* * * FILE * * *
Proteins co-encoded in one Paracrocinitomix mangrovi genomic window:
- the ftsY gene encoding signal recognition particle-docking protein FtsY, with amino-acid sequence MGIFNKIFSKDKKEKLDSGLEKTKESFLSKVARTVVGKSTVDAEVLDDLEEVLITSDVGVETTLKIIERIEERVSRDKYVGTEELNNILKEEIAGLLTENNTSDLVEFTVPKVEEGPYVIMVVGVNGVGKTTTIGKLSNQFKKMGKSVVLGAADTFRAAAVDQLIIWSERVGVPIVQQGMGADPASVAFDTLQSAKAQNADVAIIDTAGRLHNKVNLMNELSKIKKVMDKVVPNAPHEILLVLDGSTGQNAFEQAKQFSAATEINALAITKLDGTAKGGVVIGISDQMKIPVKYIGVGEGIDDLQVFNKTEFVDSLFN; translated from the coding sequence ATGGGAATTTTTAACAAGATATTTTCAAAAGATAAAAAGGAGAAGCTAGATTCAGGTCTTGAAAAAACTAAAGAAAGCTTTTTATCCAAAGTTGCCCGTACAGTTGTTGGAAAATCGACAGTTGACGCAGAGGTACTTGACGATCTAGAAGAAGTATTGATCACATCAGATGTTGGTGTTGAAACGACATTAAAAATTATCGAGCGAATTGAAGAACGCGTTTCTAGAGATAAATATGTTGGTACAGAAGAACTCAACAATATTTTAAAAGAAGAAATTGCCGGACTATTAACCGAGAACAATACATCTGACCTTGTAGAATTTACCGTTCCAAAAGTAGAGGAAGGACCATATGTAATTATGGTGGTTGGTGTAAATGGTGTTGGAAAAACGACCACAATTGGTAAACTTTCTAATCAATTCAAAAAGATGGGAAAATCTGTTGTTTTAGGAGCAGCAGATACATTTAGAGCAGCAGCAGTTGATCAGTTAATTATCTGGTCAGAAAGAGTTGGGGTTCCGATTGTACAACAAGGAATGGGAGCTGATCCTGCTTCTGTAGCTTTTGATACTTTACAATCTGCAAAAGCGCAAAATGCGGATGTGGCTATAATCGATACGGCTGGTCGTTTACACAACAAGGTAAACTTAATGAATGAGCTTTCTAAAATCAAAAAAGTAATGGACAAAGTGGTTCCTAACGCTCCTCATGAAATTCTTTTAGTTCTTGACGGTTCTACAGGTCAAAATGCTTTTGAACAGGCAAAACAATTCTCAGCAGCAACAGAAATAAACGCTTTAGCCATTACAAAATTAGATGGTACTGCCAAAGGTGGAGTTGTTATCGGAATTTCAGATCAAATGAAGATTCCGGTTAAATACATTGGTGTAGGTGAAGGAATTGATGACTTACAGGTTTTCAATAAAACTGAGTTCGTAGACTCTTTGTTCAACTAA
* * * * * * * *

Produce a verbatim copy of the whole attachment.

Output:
Proteins co-encoded in one Paracrocinitomix mangrovi genomic window:
- the ftsY gene encoding signal recognition particle-docking protein FtsY, with amino-acid sequence MGIFNKIFSKDKKEKLDSGLEKTKESFLSKVARTVVGKSTVDAEVLDDLEEVLITSDVGVETTLKIIERIEERVSRDKYVGTEELNNILKEEIAGLLTENNTSDLVEFTVPKVEEGPYVIMVVGVNGVGKTTTIGKLSNQFKKMGKSVVLGAADTFRAAAVDQLIIWSERVGVPIVQQGMGADPASVAFDTLQSAKAQNADVAIIDTAGRLHNKVNLMNELSKIKKVMDKVVPNAPHEILLVLDGSTGQNAFEQAKQFSAATEINALAITKLDGTAKGGVVIGISDQMKIPVKYIGVGEGIDDLQVFNKTEFVDSLFN; translated from the coding sequence ATGGGAATTTTTAACAAGATATTTTCAAAAGATAAAAAGGAGAAGCTAGATTCAGGTCTTGAAAAAACTAAAGAAAGCTTTTTATCCAAAGTTGCCCGTACAGTTGTTGGAAAATCGACAGTTGACGCAGAGGTACTTGACGATCTAGAAGAAGTATTGATCACATCAGATGTTGGTGTTGAAACGACATTAAAAATTATCGAGCGAATTGAAGAACGCGTTTCTAGAGATAAATATGTTGGTACAGAAGAACTCAACAATATTTTAAAAGAAGAAATTGCCGGACTATTAACCGAGAACAATACATCTGACCTTGTAGAATTTACCGTTCCAAAAGTAGAGGAAGGACCATATGTAATTATGGTGGTTGGTGTAAATGGTGTTGGAAAAACGACCACAATTGGTAAACTTTCTAATCAATTCAAAAAGATGGGAAAATCTGTTGTTTTAGGAGCAGCAGATACATTTAGAGCAGCAGCAGTTGATCAGTTAATTATCTGGTCAGAAAGAGTTGGGGTTCCGATTGTACAACAAGGAATGGGAGCTGATCCTGCTTCTGTAGCTTTTGATACTTTACAATCTGCAAAAGCGCAAAATGCGGATGTGGCTATAATCGATACGGCTGGTCGTTTACACAACAAGGTAAACTTAATGAATGAGCTTTCTAAAATCAAAAAAGTAATGGACAAAGTGGTTCCTAACGCTCCTCATGAAATTCTTTTAGTTCTTGACGGTTCTACAGGTCAAAATGCTTTTGAACAGGCAAAACAATTCTCAGCAGCAACAGAAATAAACGCTTTAGCCATTACAAAATTAGATGGTACTGCCAAAGGTGGAGTTGTTATCGGAATTTCAGATCAAATGAAGATTCCGGTTAAATACATTGGTGTAGGTGAAGGAATTGATGACTTACAGGTTTTCAATAAAACTGAGTTCGTAGACTCTTTGTTCAACTAA